The Game’s Up
Research into executive pay commissioned by the NSW Labor Council makes explicit what most of us have suspected for some time: the multi-million packages are a rolled gold rort.
Interview: Staying Alive
CPSU national secretary Adrian O'Connell talks about the fight to keep the public service - and the union movement - alive.
Bad Boss: The Ultimate Piss Off
Wollongong workers on poverty-level wages are losing up to $5000 for taking toilet breaks, according to the union representing staff at a Stellar call centre.
Industrial: Last Drinks
Jim Marr looks at the human cost of the decision to close Sydney’s Carlton United Brewery
National Focus: Around the States
If Tampa told us that John Howard circa 2003 is the same spotted rabid dog from 1987, this week’s assault on Medicare confirms it reports Noel Hester in this national round up.
Politics: Radical Surgery
Workers are vitally interested in Medicare, not least because they traded away wage rises to get it. Now, Jim Marr writes, the Coalition Government is tearing apart the 20-year-old social contract on which it was founded.
Education: The Price of Missing Out
University students and their families will pay more for their education following the May Budget, writes Tony Brown.
Legal: If At First You Don't Succeed
Love is wonderful the second time around, goes the famous torch song. But is the same true for legislation? Asks Ashley Crossland
History: Massive Attack
Labour historian Dr Lucy Taksa remembers the general strike of 1917 to put the recent anti-war marches into perspective
Culture: What's Right
Neale Towart looks at a new book that looks at the failings of the Left, while reasserting the liberal project
Review: If He Should Fall
Jim Marr caught Irish folk-rock-punk legend Shane MacGowan at Sydney’s Metro Theatre. He was surprised but not disappointed.
Poetry: If I Were a Rich Man
Through a distortion in the time-space continuum, we have found a recording showing how people a few years into the future will deal with health care.
Satire: IMF Ensures Iraq Institutes Market Based Looting
The International Monetary Fund (IMF) has agreed to monitor the Iraqi economy to ensure that the reintroduction of looting into the economy conforms with free-market theory.
War Declared on Mega Salaries
Poms Prick Golden Parachute
Picket Breaks Abbott
Abbott: Unions are Winning
Hotel Silences Poverty Witness
We’ve Lost A Lion
Nurses Refuse to be Shelved
Boss Picks Porters’ Pockets
Left, Right Meet at Sea
ACTU Prescribes Pan Medicine
Tycoon Tuned Out
MUA Clout in Wollongong Punch-Up
Pusey Roams Dark Side
What May Day Means to Me
Reader Marlene McAlear penned this tribue to May Day and worker solidarity.
Labor Council secretary John Robertson's toast to the annual May Day dinner in Sydney.
The Locker Room
The Numbers Game
In life there is lies, damned lies and sporting statistics, says Phil Doyle - but who’s counting.
ZNet's Marie Trigona reports from the streets of Argentina in the rundown to last week's presidential election.
The Costs of Excess
Some tall business poppies had their heads lopped this week as the laws of economic gravity applied their always chaotic theory.
Modern Management Theory
Off the Rails
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Left, Right Meet at Sea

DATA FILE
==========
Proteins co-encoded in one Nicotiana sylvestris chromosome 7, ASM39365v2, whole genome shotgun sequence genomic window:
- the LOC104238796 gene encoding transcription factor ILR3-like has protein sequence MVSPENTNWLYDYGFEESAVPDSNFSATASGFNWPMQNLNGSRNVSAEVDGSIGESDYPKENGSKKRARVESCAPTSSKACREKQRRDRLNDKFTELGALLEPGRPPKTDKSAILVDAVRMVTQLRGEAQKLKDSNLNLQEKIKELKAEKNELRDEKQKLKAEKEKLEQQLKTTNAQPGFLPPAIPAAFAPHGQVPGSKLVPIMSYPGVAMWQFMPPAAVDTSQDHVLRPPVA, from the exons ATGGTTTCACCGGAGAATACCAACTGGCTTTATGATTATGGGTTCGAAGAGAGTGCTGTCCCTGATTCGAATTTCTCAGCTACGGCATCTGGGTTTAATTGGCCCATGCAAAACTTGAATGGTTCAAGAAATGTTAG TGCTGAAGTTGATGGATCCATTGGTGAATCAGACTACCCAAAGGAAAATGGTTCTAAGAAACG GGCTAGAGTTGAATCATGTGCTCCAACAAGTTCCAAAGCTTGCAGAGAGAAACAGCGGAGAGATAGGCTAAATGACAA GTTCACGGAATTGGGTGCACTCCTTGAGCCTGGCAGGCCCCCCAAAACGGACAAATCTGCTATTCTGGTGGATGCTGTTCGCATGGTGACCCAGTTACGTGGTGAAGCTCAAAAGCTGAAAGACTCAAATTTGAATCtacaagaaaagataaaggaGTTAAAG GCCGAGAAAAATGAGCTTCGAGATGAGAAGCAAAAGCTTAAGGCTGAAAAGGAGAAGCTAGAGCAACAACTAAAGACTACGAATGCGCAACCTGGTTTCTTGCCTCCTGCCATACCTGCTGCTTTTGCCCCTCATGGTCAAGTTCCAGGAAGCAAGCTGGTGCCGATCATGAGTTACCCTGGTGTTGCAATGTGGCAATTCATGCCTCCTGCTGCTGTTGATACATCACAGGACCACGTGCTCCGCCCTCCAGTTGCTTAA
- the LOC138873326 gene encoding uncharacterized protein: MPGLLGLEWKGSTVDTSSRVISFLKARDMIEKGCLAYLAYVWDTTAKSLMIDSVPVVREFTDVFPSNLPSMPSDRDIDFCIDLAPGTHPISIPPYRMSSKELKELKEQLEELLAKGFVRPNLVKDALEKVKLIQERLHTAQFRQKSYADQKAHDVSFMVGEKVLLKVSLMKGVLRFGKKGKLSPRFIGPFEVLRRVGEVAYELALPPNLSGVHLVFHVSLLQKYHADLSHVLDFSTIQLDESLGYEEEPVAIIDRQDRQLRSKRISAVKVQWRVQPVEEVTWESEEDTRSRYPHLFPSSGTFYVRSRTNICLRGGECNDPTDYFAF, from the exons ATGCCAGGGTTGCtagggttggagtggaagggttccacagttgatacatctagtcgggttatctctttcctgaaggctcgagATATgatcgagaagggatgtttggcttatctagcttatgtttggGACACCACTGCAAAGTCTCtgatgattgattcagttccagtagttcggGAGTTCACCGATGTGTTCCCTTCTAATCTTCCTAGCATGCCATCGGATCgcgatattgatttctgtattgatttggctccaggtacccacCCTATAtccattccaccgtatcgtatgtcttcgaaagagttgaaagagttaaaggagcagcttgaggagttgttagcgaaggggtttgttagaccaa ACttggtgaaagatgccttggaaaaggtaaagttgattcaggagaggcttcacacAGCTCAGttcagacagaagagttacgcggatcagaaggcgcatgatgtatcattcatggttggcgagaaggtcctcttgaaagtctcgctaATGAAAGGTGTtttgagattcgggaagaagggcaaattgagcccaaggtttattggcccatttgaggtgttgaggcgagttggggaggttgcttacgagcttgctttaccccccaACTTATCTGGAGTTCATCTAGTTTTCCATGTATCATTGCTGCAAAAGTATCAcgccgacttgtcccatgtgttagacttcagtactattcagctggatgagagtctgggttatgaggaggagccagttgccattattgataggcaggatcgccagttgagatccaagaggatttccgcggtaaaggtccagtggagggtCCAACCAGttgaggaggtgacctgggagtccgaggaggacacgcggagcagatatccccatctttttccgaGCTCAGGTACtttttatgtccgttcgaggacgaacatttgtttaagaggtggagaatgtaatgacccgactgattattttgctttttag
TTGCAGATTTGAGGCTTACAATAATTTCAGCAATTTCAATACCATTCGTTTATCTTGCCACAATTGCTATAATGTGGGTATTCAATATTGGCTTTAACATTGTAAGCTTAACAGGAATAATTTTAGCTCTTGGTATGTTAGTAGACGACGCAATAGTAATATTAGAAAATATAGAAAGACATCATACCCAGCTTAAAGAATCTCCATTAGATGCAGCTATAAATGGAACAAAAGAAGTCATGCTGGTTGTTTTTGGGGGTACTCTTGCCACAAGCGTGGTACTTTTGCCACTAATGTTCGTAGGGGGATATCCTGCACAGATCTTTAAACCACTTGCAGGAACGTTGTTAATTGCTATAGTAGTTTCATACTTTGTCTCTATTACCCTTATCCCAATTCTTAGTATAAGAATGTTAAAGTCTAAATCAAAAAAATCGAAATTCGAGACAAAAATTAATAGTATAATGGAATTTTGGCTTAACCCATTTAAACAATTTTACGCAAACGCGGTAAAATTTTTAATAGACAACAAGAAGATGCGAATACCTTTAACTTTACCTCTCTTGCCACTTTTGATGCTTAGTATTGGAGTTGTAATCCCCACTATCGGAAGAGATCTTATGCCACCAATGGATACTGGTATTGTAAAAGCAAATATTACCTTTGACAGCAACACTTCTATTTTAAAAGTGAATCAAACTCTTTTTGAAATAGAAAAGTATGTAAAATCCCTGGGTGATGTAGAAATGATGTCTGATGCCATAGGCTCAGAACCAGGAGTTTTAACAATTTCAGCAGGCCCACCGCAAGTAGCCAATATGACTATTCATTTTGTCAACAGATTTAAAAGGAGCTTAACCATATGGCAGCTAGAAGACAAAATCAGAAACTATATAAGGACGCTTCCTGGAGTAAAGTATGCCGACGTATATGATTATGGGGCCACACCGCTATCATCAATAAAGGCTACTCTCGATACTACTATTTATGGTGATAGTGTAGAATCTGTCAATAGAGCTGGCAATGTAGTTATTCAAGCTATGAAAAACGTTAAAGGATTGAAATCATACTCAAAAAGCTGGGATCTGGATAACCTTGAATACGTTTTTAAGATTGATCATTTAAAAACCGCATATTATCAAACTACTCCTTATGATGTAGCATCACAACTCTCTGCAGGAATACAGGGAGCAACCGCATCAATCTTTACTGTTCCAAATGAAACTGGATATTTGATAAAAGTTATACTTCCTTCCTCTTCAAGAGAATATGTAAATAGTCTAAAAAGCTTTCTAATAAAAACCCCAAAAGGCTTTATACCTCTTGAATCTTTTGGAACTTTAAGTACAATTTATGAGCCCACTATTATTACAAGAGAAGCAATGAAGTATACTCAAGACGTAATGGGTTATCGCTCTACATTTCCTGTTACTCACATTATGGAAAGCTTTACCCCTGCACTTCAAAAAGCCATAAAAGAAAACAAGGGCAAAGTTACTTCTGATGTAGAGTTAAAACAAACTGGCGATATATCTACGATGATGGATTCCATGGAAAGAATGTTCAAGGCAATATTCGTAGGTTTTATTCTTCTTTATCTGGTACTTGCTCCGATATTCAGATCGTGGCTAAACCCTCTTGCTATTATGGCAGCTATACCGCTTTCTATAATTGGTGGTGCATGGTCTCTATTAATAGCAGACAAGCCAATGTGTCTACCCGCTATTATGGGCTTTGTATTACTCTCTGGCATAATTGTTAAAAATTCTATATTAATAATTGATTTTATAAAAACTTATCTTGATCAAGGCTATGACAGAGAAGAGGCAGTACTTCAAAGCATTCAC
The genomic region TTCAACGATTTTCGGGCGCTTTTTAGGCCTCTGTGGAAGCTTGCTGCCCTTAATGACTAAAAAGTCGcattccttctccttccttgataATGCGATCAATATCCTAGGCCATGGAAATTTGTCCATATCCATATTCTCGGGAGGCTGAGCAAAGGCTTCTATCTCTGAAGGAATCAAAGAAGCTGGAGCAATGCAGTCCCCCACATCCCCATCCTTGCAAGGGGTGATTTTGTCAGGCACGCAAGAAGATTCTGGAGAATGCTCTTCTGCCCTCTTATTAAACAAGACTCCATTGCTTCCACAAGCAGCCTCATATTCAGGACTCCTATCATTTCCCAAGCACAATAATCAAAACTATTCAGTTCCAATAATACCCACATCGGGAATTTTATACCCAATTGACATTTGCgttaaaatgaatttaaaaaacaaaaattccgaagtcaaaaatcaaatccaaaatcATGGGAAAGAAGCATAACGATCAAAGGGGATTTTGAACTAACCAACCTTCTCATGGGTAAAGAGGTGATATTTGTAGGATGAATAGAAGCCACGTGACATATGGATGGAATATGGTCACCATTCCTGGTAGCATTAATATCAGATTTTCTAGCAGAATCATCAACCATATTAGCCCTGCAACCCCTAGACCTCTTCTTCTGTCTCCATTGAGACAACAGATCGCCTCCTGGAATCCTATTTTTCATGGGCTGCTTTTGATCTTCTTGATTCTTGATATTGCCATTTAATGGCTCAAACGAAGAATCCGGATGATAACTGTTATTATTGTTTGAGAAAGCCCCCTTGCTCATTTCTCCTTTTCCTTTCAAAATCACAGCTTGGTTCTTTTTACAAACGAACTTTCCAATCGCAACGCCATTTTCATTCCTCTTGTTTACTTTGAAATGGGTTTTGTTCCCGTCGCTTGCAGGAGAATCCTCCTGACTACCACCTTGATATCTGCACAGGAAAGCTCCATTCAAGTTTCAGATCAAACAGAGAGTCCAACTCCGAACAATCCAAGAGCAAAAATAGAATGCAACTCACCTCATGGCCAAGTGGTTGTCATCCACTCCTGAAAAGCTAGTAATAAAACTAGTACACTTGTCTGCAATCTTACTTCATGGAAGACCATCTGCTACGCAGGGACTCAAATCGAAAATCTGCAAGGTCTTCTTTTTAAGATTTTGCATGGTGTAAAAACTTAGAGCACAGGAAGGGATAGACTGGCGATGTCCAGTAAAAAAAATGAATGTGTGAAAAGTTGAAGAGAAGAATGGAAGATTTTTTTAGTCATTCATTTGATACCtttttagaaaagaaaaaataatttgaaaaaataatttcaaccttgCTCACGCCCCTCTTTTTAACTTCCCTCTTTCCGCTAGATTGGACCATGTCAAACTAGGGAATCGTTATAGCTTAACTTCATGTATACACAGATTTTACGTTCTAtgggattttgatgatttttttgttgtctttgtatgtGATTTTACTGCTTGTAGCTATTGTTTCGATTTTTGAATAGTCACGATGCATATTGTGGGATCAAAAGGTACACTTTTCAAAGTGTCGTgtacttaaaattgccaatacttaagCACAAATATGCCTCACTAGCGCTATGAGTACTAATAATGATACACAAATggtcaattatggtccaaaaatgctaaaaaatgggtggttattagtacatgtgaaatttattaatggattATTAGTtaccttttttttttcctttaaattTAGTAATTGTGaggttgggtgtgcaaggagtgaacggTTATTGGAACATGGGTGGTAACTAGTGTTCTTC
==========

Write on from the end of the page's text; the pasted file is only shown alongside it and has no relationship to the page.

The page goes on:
Incidents like the infamous DB 101 case should be consigned to history under the terms of a formal alliance thrashed out by the right wing AWU and left wing MUA.
The long-time foes have struck a ground-breaking partnership that will end demarcation rows in Australia's offshore oil and gas industries.
After months of talks the two bodies will formally join forces to promote unionism in a multi-billion industry, which employs thousands of people.
The agreement, unthinkable even 10 years ago, pledges an end to demarcation disputes and that the two organisations will combine resources to ...
- increase the coverage of collective agreements
- improve occupational health and safety, wages and working conditions
- boost the rate of union membership
Woodside, Exxon/Mobil, BHPBilliton, Newfield Exploration, Apache Energy, Chevron, Diamond Offshore and Vanguard will be among the first companies targeted by the joint organising campaign.
Enmity between the two organisations stretches back decades and was heightened as labour movement factions lined up with different international forces during the Cold War.
Older seamen still talk of DB 101, a crane ship brought to Australia by seamen who had legitimate coverage of propelled vehicles. In order to paint seamen out of the picture, the company that operated it in Bass St removed the propeller and hired members of the AWU.
That manouevre, from nearly 20 years ago, was subsequently endorsed by Australian courts.
Current leaders of the respective unions are determined to put the tensions of those days behind.
"The Alliance is giving off-shore companies notice that we will be campaigning heavily on all major sites and will not stop until we improve occupational health and safety standards and the conditions of off-shore workers," AWU national secretary Bill Shorten said.
MUA counterpart Padraig Crumlin endorsed the strategy, saying pooled resources would enable better detection or rorts and protection of for members.
About 5000 workers are employed off-shore on gas and oil rigs and in allied service industries.
This week's MUA-AWU agreement gives practical effect to thousands of words spoken over recent years about burying ideological differences for the benefit of rank and file union members.
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Issue 179 contents